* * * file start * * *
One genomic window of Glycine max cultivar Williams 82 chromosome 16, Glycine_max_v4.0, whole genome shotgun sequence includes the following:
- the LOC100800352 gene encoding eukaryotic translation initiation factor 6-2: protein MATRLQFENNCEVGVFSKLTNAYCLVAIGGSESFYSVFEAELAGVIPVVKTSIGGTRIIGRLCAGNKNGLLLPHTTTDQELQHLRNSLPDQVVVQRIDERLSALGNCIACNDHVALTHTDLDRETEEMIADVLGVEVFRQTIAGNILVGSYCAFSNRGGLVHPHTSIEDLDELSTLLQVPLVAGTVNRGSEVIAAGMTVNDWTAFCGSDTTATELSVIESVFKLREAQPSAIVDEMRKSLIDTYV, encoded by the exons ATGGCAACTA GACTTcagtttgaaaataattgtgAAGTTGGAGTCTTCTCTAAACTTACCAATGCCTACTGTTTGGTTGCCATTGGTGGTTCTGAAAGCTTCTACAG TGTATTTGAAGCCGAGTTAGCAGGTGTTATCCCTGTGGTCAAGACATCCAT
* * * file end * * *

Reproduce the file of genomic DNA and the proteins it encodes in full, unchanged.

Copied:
One genomic window of Glycine max cultivar Williams 82 chromosome 16, Glycine_max_v4.0, whole genome shotgun sequence includes the following:
- the LOC100800352 gene encoding eukaryotic translation initiation factor 6-2: protein MATRLQFENNCEVGVFSKLTNAYCLVAIGGSESFYSVFEAELAGVIPVVKTSIGGTRIIGRLCAGNKNGLLLPHTTTDQELQHLRNSLPDQVVVQRIDERLSALGNCIACNDHVALTHTDLDRETEEMIADVLGVEVFRQTIAGNILVGSYCAFSNRGGLVHPHTSIEDLDELSTLLQVPLVAGTVNRGSEVIAAGMTVNDWTAFCGSDTTATELSVIESVFKLREAQPSAIVDEMRKSLIDTYV, encoded by the exons ATGGCAACTA GACTTcagtttgaaaataattgtgAAGTTGGAGTCTTCTCTAAACTTACCAATGCCTACTGTTTGGTTGCCATTGGTGGTTCTGAAAGCTTCTACAG TGTATTTGAAGCCGAGTTAGCAGGTGTTATCCCTGTGGTCAAGACATCCAT